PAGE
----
Paul Carlon – La Rumba is a Lovesome Thing: A Tribute to Billy Strayhorn

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What on earth would Billy Strayhorn think of La Rumba is a Lovesome Thing? It is, after all, a somewhat irreverent tribute—the music is relocated from its original big band setting into the Latin realm—to the maestro who singlehandedly transformed the sound and spirit of The Duke Ellington Orchestra for a quarter of a century, from 1942 until his death in 1967.

Perhaps he might have been secretly happy to listen to a spectacular record; one that is brilliantly performed by a small band of brass, reeds and woodwinds, superbly orchestrated by its leader Paul Carlon, features beautiful brooding vocals by sensuous, husky-voiced chanteuse, Christelle Durandy, star turns by Latin percussion colourists Pedrito Pablo Martínez, Wilson “Chembo” Corniel and Obanilú Iré, a drummer and bassist from Mr. Carlon’s other fantastic Latin-Jazz band, Grupo Los Santos in the flesh and dancing spirit of William “Beaver” Bausch and the little powerhouse, Dave Ambrosio.

Most of the significant touchstones of Mr. Strayhorn’s great repertoire are featured on the record, or as many as can fit on a single disc and each is performed with a surprise and a delightful twist. “Take The ‘A’ Train” features an Afro-Cuban Santeria chant to the god “Ogun,” patron of iron—a not so oblique reference to the Iron Horse, that once pulled that legendary train to Harlem of the 1941. The chant and the batá by Mr. Martinez and tres by Mr. Lapidus provide wonderful counterpoint to Ms. Durandy’s traditionally referenced lyric which turns into an Afro-Cuban introduction to a choral end-section that brings the song home, but not before a trombone solo by Mike Fahie that reaches into the depth of his soul as well as his lungs. Add to that spectacular drum and bass routines by Mr. Bausch and Mr. Ambrosio and the signature tune of the Ellington Orchestra is made wholly new. “U.M.M.G” is possibly one of Mr. Strayhorn’s most complex compositions, featuring a narrative canvas that is also portrait and homage and uses magical dissonances. The rhythmic pulse is set in a breathtaking Afro-Cuban 6/8 cycle and features the most talented young pianist, John Stenger. The pianist also shares the stage spotlight with the magnificent Wilson “Chembo” Corniel who adds drama to the mystique of the song.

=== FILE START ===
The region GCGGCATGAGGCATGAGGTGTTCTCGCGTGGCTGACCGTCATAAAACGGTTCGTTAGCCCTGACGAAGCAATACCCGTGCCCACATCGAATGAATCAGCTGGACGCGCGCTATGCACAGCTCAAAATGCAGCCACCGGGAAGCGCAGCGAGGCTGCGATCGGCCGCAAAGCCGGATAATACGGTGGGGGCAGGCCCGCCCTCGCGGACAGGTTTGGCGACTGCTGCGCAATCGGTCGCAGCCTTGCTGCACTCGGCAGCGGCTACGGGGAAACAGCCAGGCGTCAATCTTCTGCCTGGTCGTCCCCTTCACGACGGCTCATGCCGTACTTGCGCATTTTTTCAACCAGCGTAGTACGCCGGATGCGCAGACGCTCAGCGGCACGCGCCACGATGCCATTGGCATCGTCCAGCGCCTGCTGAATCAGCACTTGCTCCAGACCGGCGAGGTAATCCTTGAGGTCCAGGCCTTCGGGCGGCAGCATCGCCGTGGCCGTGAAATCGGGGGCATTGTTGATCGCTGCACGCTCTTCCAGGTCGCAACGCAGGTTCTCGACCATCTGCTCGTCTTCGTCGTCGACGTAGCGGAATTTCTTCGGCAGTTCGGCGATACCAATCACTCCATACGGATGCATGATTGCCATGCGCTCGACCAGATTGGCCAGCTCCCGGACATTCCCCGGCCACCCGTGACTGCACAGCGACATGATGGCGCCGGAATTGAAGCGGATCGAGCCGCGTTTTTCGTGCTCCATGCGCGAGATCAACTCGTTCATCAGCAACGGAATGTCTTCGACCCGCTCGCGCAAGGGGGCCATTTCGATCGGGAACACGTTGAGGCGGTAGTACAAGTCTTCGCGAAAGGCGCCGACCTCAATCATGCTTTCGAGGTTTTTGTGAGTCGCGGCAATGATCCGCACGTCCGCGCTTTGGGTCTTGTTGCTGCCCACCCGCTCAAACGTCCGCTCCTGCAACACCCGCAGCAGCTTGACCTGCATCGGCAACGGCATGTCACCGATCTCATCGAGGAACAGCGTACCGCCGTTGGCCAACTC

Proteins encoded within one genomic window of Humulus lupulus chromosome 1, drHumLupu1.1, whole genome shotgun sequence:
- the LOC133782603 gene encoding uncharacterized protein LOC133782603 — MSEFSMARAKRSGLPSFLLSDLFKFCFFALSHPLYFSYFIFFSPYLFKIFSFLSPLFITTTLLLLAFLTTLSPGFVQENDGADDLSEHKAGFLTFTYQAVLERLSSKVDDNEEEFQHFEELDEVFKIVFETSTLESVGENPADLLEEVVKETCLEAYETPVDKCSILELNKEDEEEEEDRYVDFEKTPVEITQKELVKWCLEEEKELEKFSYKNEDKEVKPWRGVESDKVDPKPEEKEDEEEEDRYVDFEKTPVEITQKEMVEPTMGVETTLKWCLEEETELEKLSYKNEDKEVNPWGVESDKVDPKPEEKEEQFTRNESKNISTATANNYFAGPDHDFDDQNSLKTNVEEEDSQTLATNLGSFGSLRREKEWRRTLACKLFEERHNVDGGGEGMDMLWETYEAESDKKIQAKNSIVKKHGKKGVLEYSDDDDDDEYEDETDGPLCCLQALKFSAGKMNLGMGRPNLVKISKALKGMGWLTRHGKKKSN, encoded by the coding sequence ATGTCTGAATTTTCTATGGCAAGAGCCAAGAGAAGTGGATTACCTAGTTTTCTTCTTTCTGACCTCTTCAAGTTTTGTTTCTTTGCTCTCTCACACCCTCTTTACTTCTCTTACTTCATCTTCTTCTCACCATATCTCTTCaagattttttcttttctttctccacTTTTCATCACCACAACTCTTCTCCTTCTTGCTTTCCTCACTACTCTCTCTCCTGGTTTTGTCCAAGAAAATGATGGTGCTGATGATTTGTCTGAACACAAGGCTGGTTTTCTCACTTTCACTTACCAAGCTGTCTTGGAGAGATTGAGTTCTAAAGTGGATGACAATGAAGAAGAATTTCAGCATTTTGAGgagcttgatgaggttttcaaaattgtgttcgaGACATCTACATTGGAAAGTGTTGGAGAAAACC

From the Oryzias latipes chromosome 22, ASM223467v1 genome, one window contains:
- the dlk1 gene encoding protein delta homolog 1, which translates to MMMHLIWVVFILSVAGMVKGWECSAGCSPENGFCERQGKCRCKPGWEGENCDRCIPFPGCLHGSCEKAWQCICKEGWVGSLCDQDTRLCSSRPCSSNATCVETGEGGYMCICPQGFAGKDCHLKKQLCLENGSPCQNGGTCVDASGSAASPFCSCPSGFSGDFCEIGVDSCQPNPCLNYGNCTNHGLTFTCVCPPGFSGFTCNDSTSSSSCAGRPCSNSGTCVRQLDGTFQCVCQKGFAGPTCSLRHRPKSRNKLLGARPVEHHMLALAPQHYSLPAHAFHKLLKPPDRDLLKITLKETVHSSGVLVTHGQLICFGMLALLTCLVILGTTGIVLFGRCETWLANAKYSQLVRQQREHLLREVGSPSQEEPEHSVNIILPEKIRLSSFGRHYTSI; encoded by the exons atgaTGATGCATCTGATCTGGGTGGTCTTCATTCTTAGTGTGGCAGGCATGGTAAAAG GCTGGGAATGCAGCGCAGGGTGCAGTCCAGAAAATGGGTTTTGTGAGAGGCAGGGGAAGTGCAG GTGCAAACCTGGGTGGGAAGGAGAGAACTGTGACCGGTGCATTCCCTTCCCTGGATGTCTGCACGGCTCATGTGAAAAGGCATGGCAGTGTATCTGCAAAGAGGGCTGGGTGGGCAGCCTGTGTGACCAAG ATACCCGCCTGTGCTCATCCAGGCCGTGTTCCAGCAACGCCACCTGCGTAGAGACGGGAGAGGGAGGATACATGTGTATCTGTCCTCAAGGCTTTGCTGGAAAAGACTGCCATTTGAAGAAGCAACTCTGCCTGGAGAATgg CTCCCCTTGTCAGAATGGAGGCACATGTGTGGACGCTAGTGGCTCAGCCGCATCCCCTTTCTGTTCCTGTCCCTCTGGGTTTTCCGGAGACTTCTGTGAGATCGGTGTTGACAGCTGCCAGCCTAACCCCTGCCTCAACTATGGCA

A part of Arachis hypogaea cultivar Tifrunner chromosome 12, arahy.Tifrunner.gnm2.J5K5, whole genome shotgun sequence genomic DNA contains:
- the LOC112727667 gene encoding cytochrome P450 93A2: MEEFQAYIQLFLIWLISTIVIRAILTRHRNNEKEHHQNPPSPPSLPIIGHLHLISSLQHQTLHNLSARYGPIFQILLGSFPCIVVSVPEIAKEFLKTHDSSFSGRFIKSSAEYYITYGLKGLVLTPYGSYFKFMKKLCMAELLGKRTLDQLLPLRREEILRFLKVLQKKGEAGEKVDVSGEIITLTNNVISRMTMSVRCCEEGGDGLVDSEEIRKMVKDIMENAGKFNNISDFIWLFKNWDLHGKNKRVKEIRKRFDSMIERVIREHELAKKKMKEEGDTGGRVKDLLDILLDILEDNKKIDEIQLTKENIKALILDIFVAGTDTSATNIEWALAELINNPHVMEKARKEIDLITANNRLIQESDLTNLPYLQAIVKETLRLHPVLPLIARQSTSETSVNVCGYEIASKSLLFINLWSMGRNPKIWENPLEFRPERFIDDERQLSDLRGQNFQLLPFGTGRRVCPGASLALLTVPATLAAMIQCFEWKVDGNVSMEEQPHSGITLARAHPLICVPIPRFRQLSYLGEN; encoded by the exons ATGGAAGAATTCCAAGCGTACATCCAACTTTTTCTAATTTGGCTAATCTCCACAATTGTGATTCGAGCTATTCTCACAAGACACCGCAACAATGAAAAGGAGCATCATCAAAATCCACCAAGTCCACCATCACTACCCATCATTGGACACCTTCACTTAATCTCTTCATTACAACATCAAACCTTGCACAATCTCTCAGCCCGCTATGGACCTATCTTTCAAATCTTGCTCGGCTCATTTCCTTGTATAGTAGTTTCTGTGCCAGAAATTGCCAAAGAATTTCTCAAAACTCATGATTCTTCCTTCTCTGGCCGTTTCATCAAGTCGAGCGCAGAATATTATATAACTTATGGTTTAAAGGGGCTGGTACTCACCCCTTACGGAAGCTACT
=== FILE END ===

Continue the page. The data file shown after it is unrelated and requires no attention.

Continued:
“A Flower is a Lovesome Thing” is the idiomatic bridge for the two cultures: the elegiac jazz one from that Billy Strayhorn may have used to recall the semi-rural environs of his youth and the transcendental move to New York and the 5/4 pulse of Argentinean “zamba” and 6/4 Afro-Cuban beat that is ironically played with the dreamy and rhapsodic spirit of a Cuban “trova” bolero. The trombonist, Mike Fahie and Ms. Durandy show up to steal the show. “Chelsea Bridge” is another classic from the Billy Strayhorn repertoire. The original chart was deeply melancholic and brooding and somehow the darker side of Mr. Ellington’s tenor saxophone mainstay: Paul Gonçalves, who transformed the chart into a contemplative classic. On this record, Mr. Carlon, while retaining the baton, hands the stage over to the wailing trumpeter in Alex Norris. The deep colours and dense textures of the music are made somewhat lighter by the tres of Benjamin Lapidus and the soaring flute of Anton Denner, who transform the viscous harmonies into a somewhat lighter cha-cha-cha.